3. Mind your language - Sam and Richard were selected for Versatile's French subteam because they claimed to be able to speak French at least a little bit. Joseph also went, presumably because he's PM and he wanted the jolly, and David went to make up the numbers. As we learned from series seven and Melody's market research about French people's use of their automobiles, you cannot automatically assume that someone who is translating for you is accurately reporting the situation. In Melody's case, of course, she was twisting the facts to suit her own agenda, whereas in Sam's case, it turns out that his A Level French wasn't quite refined enough to grasp the difference between "I can order you a mirror" and "I actually have a mirror", meaning that he dragged the entire team to an antiques shop looking for a mirror that was not actually there, and then made sure the owner got the blame for the misunderstanding afterwards. Over on Connexus, PM Vana went to France for much the same reason as Joseph, I assume, along with April (who speaks at least a bit of French), Selina (who at least knew a few words), and Natalie (Gallic shrug).

4. Say cheese - Every so often we encounter a tertiary villain-of-the-week on The Apprentice who instantly endears themselves to us by fucking with the candidates just because they can. Obviously the gold standard will always be the woman from the bus tour task in series six who basically convinced Chris Bates to give her half their profits if she let him sell tickets in her office, but the sneaky fromagier who served as the gatekeeper of the Maroilles cheese in this episode was definitely up there with the best. He played hardball with Connexus, only allowing Natalie to negotiate a 30 cent discount (also they bought the wrong one anyway, only buying a quarter-piece instead of the designated whole) - however, his best work was done with Versatile, when Richard went in and attempted to charm him into offering his best price. Sneaky Fromagier offered him the block of cheese for 15€. Richard negotiated 20c off this price, and turned to crow to the others that he was down to 14.80€ already - at which point David pointed out to him that 14.80€ was the price listed on the counter, so all he'd done was negotiate his way down from an overpayment to the list price. We salute you, Sneaky Fromagier.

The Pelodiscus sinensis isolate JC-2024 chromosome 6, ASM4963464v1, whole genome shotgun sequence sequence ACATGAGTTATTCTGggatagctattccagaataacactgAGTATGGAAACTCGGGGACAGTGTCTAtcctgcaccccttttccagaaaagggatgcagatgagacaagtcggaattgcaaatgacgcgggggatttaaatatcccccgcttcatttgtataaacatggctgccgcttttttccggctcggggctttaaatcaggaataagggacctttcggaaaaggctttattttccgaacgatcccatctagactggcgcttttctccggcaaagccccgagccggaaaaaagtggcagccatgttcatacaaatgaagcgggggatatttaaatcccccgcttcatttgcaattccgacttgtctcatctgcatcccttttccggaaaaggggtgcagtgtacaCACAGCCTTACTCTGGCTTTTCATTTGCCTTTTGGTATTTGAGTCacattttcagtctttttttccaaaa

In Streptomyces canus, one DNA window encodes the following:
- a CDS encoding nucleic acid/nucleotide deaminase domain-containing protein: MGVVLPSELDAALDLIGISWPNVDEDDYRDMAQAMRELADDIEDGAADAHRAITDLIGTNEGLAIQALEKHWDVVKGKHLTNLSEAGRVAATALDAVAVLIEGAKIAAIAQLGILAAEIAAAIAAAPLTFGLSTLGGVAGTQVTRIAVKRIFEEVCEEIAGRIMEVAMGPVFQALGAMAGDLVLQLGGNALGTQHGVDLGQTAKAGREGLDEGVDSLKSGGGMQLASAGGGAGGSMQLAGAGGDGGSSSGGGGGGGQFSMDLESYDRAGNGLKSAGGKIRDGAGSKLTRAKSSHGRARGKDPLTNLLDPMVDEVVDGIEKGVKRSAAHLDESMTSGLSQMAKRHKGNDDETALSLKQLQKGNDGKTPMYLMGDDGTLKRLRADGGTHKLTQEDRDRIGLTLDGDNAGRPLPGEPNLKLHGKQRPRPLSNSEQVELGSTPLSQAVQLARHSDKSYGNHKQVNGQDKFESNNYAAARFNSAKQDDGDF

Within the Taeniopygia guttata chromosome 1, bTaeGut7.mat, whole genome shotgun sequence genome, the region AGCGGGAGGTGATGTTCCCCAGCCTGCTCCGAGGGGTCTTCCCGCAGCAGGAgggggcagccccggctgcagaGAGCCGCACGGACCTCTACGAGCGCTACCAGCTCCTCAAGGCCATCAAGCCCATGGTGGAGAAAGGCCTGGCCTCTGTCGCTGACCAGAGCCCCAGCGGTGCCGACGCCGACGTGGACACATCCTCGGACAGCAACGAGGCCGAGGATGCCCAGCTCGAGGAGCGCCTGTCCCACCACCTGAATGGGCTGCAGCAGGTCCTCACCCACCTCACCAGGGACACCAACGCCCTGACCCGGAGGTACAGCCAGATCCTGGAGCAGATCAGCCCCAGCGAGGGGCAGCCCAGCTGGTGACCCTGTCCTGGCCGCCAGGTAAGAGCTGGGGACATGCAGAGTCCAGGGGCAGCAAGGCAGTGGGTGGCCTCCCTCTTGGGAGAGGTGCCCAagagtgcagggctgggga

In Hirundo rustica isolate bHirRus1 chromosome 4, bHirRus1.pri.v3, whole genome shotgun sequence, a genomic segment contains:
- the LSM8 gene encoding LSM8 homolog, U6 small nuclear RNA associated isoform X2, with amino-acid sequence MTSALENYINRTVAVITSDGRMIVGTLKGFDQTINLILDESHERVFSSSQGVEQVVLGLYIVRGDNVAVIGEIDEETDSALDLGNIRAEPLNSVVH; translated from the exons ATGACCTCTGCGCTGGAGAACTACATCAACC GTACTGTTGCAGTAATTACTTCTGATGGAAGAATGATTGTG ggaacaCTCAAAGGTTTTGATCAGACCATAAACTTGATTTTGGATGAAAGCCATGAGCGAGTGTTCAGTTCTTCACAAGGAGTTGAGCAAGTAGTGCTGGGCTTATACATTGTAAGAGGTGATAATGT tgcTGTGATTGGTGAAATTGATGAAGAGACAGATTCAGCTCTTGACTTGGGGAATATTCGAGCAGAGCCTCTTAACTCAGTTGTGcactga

5. Sail of the century - Connexus spent a lot of their time in one shop by the marina in Dover where Charleine originally went in search of a four kilo anchor. The nice woman who ran it told her that she would have some anchors in later for £13.50, and Charleine rather charmingly got her down to £12.50. When they returned to pick it up, Charleine asked if the woman had another item from their list - an inflatable boat, minimum size 1.5m. The woman had a 2.3m boat for £259, which Charleine and Elle (as UK subteam leader) agreed was too expensive. Having had no luck at all, they went back later and asked if they could get it cheaper. The woman agreed to drop it down to £250, while Elle was hoping more for £200. They decided not to go for it, and were driving away just as Vana rang and told them to just buy it, so Elle had to go back in and grudgingly pay £250 for it...just as Gary was buying a toy inflatable boat of the correct size for £10. Whoops.

6. Selina is amazing - Sometimes it takes me a while to truly grow to love an Apprentice contestant, but I am fully aboard the Selina train right now. Some of her highlights from this episode include: a torrent of Year 8 French trying to convince someone to sell her some snails (see below), huffing at Vana for making them go all the way to Boulogne just for some cheese, ripping apart Vana's total absence of strategy every chance she got, and stoking up the fire of her bizarre feud with Charleine, which had the knock-on effect of making Charleine pull crazyrageface repeatedly in the boardroom. Seriously, just look at some of the quotes below and try to tell me you don't think Selina is amazing.

7. The Brady crunch - Karren, meanwhile, reached previously unattained levels of uselessness this week. When Jenny attempted to buy some mussels from a restaurant, and was told by the waitress that the chef was not willing to sell them because 10 kilos of mussels was their entire stock, and selling it to them would mean taking it off their menu. Karren decided that this was badly handled by Jenny, because she should have asked to speak to the chef or the manager personally, and if she'd done that she'd probably have her 10 kilos of mussels right now. Or! She'd still have no mussels, and she'd just have wasted another 20 minutes, because maybe the chef/manager would prioritise having food to serve in his restaurant over selling it to randoms. Clearly since Karren became a Tory peer she doesn't believe in taking the word of anyone who works a minimum wage job. In the boardroom, Karren also laid into Elle for not following her gut instinct that told her not to buy the boat, when a) THE PROJECT MANAGER LITERALLY INSTRUCTED HER TO DO IT and b) even if they'd not bought the boat and just taken the fine for returning without it, the chasm between what the men spent overall (£409.21) and what the women spent overall (£725.90) was so vast that it's hardly likely that overspending on the boat made any difference in the grand scheme of things - not getting the mirror and the mussels hurt them just as badly. Then when Selina and Charleine started fighting and pulling each other's hair in the middle of the boardroom, Karren sneered at Vana "I don't know why you're laughing." BECAUSE IT IS FUNNY, KARRRRRREN. Basically I'm inclined to just ignore everything Karren says for the rest of the series because she seems mostly to speak for the sake of speaking right now.